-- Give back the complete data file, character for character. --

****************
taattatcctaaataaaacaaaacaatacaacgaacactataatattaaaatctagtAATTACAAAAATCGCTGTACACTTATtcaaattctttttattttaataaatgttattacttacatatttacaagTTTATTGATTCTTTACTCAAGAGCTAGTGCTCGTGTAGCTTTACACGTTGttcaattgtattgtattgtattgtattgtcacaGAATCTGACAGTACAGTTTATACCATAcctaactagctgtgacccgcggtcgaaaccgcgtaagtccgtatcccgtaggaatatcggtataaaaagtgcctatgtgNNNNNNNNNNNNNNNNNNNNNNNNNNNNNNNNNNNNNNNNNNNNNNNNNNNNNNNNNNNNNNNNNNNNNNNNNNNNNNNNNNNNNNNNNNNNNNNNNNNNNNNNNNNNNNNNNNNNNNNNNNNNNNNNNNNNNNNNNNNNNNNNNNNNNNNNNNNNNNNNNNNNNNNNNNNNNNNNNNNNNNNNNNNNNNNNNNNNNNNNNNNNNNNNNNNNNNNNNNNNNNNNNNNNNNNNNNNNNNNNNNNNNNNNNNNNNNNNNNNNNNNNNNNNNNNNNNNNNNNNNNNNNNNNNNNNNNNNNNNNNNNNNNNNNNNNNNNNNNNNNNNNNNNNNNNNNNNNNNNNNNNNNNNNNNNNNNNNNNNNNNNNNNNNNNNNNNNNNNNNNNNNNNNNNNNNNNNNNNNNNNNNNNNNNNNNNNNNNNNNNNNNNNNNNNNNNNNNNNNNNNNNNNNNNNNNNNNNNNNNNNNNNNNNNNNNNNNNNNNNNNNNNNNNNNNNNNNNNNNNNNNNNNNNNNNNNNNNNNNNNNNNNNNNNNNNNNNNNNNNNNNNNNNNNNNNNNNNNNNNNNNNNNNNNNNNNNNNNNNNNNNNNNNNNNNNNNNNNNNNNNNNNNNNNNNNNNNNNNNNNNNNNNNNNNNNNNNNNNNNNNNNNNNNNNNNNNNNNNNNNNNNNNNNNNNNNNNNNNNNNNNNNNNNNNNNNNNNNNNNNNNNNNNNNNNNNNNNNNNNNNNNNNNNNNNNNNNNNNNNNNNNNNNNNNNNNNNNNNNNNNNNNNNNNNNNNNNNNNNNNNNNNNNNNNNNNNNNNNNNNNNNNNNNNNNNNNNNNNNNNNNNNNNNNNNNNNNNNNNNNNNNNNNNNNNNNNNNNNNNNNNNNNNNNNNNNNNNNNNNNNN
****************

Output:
taattatcctaaataaaacaaaacaatacaacgaacactataatattaaaatctagtAATTACAAAAATCGCTGTACACTTATtcaaattctttttattttaataaatgttattacttacatatttacaagTTTATTGATTCTTTACTCAAGAGCTAGTGCTCGTGTAGCTTTACACGTTGttcaattgtattgtattgtattgtattgtcacaGAATCTGACAGTACAGTTTATACCATAcctaactagctgtgacccgcggtcgaaaccgcgtaagtccgtatcccgtaggaatatcggtataaaaagtgcctatgtgNNNNNNNNNNNNNNNNNNNNNNNNNNNNNNNNNNNNNNNNNNNNNNNNNNNNNNNNNNNNNNNNNNNNNNNNNNNNNNNNNNNNNNNNNNNNNNNNNNNNNNNNNNNNNNNNNNNNNNNNNNNNNNNNNNNNNNNNNNNNNNNNNNNNNNNNNNNNNNNNNNNNNNNNNNNNNNNNNNNNNNNNNNNNNNNNNNNNNNNNNNNNNNNNNNNNNNNNNNNNNNNNNNNNNNNNNNNNNNNNNNNNNNNNNNNNNNNNNNNNNNNNNNNNNNNNNNNNNNNNNNNNNNNNNNNNNNNNNNNNNNNNNNNNNNNNNNNNNNNNNNNNNNNNNNNNNNNNNNNNNNNNNNNNNNNNNNNNNNNNNNNNNNNNNNNNNNNNNNNNNNNNNNNNNNNNNNNNNNNNNNNNNNNNNNNNNNNNNNNNNNNNNNNNNNNNNNNNNNNNNNNNNNNNNNNNNNNNNNNNNNNNNNNNNNNNNNNNNNNNNNNNNNNNNNNNNNNNNNNNNNNNNNNNNNNNNNNNNNNNNNNNNNNNNNNNNNNNNNNNNNNNNNNNNNNNNNNNNNNNNNNNNNNNNNNNNNNNNNNNNNNNNNNNNNNNNNNNNNNNNNNNNNNNNNNNNNNNNNNNNNNNNNNNNNNNNNNNNNNNNNNNNNNNNNNNNNNNNNNNNNNNNNNNNNNNNNNNNNNNNNNNNNNNNNNNNNNNNNNNNNNNNNNNNNNNNNNNNNNNNNNNNNNNNNNNNNNNNNNNNNNNNNNNNNNNNNNNNNNNNNNNNNNNNNNNNNNNNNNNNNNNNNNNNNNNNNNNNNNNNNNNNNNNNNNNNNNNNNNNNNNNNNNNNNNNNNNNNNNNNNNNNNNNNNNNNNNNNNNNNNNNNNNNNNNNNNNNNNNNNNN